Having called Provo and BYU a “weird place” on the “Momentum Truck” podcast a few years ago after his USC team was upset 30-27 in overtime by Wilson-led BYU, Slovis was directly shown the kindness that he had once made fun of.
“I was like, ‘Hey man, this is the most thoughtful gift anyone has ever given me,’” he said. “I wasn’t expecting to get it at the spring game and not give any gifts in return. So that was pretty wild, yeah.”
Since signing with BYU last December after three years at USC and one at Pitt, Slovis has chatted with several of the aforementioned QBs who have played the position in Provo to get an idea of what it will be like. And he’s been getting private workouts with another former BYU quarterback, John Beck, at Beck’s 3DQB academy in Southern California.
“We haven’t played any games yet, but you can just feel it. Like, after the alumni game, I was waiting to talk to John, and he was signing autographs for hours and hours,” Slovis said. “Obviously, he is a stud out here (after playing for BYU from 2003-06) and they still remember him. So you can see the importance and prominence of that position and how much fans love and respect it.”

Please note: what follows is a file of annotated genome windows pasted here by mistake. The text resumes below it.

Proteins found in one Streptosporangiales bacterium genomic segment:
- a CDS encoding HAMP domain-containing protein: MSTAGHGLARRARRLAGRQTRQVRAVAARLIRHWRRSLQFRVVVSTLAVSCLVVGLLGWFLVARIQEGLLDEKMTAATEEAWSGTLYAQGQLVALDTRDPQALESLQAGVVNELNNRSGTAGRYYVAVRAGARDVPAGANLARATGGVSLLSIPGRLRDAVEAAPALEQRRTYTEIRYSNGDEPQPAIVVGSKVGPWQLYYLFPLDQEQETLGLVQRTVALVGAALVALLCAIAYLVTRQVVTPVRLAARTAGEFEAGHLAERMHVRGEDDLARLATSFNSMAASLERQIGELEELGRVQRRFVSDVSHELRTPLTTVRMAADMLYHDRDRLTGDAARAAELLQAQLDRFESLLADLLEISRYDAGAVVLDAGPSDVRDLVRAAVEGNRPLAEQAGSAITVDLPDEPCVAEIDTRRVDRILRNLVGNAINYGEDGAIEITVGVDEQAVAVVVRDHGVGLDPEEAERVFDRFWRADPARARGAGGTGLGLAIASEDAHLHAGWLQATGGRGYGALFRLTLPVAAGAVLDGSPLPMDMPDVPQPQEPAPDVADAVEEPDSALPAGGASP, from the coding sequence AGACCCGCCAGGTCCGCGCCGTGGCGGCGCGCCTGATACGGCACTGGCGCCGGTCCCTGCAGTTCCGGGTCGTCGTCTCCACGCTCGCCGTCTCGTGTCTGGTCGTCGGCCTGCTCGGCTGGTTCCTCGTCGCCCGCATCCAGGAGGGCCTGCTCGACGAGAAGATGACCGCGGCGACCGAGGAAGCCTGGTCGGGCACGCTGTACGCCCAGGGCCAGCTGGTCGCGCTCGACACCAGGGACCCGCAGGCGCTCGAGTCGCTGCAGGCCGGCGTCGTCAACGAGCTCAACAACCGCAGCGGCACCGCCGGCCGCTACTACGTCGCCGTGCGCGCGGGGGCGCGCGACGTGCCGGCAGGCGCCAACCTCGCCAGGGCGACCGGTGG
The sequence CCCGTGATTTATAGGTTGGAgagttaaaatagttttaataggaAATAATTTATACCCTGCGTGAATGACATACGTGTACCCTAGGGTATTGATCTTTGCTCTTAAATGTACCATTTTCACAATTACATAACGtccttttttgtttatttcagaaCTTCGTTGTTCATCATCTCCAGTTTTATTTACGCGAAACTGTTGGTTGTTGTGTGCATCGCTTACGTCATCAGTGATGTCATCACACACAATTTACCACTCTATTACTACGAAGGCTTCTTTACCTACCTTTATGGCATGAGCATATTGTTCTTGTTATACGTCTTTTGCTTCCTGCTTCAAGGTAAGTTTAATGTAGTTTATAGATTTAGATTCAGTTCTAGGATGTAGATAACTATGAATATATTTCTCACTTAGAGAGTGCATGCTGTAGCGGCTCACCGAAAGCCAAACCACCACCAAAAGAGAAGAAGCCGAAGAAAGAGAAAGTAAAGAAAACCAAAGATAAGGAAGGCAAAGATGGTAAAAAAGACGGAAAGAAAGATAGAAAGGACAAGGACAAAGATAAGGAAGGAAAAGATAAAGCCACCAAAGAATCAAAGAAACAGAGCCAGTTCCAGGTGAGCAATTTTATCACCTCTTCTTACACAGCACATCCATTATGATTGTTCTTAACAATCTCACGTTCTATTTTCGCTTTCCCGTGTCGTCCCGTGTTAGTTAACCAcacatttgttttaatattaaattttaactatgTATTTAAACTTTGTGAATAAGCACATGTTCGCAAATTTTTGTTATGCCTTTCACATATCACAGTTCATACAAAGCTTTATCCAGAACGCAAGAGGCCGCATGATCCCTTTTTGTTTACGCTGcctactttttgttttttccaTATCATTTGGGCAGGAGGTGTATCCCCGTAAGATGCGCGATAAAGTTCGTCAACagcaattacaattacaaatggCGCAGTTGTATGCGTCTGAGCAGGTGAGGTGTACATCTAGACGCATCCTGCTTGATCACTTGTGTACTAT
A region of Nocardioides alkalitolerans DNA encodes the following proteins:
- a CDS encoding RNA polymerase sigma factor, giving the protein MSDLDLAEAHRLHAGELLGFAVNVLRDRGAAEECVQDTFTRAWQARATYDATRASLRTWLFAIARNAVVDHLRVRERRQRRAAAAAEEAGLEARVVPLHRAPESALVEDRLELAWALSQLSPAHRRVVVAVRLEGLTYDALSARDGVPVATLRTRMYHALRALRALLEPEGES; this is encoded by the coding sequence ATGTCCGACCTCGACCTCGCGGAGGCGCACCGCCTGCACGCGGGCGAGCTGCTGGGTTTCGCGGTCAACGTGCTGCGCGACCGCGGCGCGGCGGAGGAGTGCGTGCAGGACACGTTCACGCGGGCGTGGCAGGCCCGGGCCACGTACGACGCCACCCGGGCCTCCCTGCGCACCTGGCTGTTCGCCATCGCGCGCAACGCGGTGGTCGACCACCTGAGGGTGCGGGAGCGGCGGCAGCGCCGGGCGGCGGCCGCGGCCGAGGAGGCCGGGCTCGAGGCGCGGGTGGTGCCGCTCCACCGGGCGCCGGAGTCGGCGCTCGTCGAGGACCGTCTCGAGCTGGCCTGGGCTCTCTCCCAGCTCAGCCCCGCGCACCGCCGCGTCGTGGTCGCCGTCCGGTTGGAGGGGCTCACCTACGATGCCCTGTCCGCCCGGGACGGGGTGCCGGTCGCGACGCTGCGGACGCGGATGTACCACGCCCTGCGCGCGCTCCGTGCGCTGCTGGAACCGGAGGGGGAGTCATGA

Slovis, who graduated from USC with a bachelor’s degree in communications, is doing postgraduate work at BYU. He said he has already felt the love from his fellow students as he walks around campus.
“It is definitely felt, the support of the fans, and I know (quarterback) is a special position here, for sure,” he said. “You look down the hallway or in the (football offices) lobby and you see all those jerseys and the names, it is pretty storied program with a lot of storied, great quarterbacks. So it is an honor to be a part of it.”
Teammates and coaches raved throughout spring camp about Slovis’ leadership ability, all while being impressed with his ability to fit in and not feel entitled. When he was asked midway through camp if it was already apparent that he should be the starter this fall, he deferred to the coaches.
“That is probably a question for them,” he said. “I always see myself (as QB1), but I don’t want to say anything before they want to say something. I would ask them, I guess. Sorry.”
Although he is not a member and says he did not have a religious upbringing, Slovis has already attended at least two meetings of The Church of Jesus Christ of Latter-day Saints. The first was to hear receiver Chase Roberts teach a priesthood lesson, telling The Salt Lake Tribune afterward: “Everyone in church knew who I was and I’d never been there before.”